Bawku MCE bares teeth at FGM perpetrators

The Municipal Chief Executive (MCE) for Bawku in the Upper East Region, Ms Hawa Nachema, has issued a strong warning to perpetrators of Female Genital Mutilation (FGM) in communities in the area to desist from the negative practice or risked being prosecuted.

The MCE issued the warning during a sensitization   forumon FGM   organized by the Upper East Regional Directorate of the Ministry of Gender, Children and Social Protection (MoGCSP) at the Mognori community in the Bawku Municipalas part of this year’s International Day of Zero Tolerance for FGM set aside by the United Nations.

 The forum sponsored by the Domestic Violence Secretariat under the MoGCSP attracted about 300 participants including traditional and religious leaders, women groups, the youth, Assembly Members, opinion leaders among others.

The Bawku Municipalility, which is closer to the neighbouring countries, including Burkina Faso, Togo, Mali and Niger, is noted for the phenomenon where many of the perpetrators of the FGM often smuggle young girls across the border towns to    perform   such heinous acts. Others also perform the act in the hideouts in the communities particularly in the remote parts of the Municipality.

The MCE who stated that the disadvantages of the FGM were so much that it needed to be stop,  mentioned that apart from the excessive bleeding and the spread of infections,  those who experienced it could attest  to the fact that  during delivery , they often feel so much pains and tearing of the parts of the virgina.

Whilst calling on adolescent girls to report their parents who wish them to undergo such barbaric act to the appropriate headquarters for the necessary sanctions to be prescribed against them, the MCE commended the organizers and the sponsors for holding the programme.

The Bolgatanga Municipal Health Promotion Officer, Eric Anabiga, observed that FGM was one of the major threats to maternal health and infant mortality in the country and stressed that FGM which is often traditionally performed upon young girls using crude methods such as knives and blades  often exposed the victims to health hazards and psychological trauma.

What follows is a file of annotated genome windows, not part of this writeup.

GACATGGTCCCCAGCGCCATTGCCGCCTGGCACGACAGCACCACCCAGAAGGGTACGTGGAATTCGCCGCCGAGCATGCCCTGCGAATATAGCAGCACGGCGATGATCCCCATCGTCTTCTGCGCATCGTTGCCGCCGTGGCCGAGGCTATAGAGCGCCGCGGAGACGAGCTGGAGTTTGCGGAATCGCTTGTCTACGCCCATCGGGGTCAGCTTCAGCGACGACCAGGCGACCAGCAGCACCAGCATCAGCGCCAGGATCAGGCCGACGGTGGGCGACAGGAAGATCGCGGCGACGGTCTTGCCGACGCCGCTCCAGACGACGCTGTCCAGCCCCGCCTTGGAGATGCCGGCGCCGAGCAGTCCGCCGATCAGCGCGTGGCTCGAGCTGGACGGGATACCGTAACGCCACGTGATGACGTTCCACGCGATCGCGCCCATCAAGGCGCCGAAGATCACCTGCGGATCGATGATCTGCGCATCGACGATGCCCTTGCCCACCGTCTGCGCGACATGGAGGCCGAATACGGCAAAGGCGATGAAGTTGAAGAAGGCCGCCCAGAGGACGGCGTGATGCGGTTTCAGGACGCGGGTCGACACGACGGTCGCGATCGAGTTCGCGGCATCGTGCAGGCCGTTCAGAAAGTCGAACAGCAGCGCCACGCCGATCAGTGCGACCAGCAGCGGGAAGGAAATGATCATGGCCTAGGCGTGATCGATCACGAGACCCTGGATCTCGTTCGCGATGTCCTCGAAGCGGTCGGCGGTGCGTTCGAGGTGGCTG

“It causes severe bleeding, problems in urinating which can develop into cysts, infections, complications in children and increased risks of fistula during child birth,” he stressed.

The Bolgatanga Municipal CHRAJ Director, Eric Aburinya,  who   explained that FGM was recognized internationally as a human rights violation of girls and women, added that It was a violation against the right to health, physical integrity, the right to be freed from torture and cruelty, inhuman treatment and the right to live where it results in death.

 He told the gathering that Ghana abolished FGM in 2011 and warned that the law would not hesitate to deal with anybody caught in performing or condoning in the act

The Acting Regional Director of Department of Gender,  James Twen , explained that  the International Day of Zero Tolerance for FGM is  an annual awareness day celebrated globally every  year as part of the UN’s efforts to eradicate FGM.

“Female Genital Mutilation is one of the ancient cultures which have been practiced in Africa and Asia for decades. History has it that the practice of FGM came from neighboring countries such as Burkina Faso, Mali, Niger and Togo into Ghana,” the Acting Regional Director of Department of Gender explained.

He stated that although the many sensitization programmes organized by his outfit and other development partners had led to the reduction of FGM in many communities   in Ghana, the phenomenon was stillbeing practicedin some parts of the Northern, Upper East, Upper West, Brong Ahafo and the Volta Regions, including the Zongo Communities in certain urban centres of the country.

He appealed to the media, faith based organizations, traditional rulers, Metropolitan, Municipal and District Assemblies (MMDAs), Civil Society and Community based organizations to implement concrete actions to help fight the canker.

The Upper East Regional Director of Children, Mrs Georgina Aberese-Ako, stated that a research conducted by BelimWusa Development Agency (BEWDA) and Action Aid Ghana both NGOs revealed that FMG was still more prevalent  in  Districts sharing boarders with neighbouring countries such as Burkina Faso, Togo, Mali and Niger.

She explained that it was against this background that a lot of sensitizations programmes aimed at ending the phenomenon were being organized in the Districts in the Bawku zone and Paga which shared boarders with Burkina Faso and Togo respectively.


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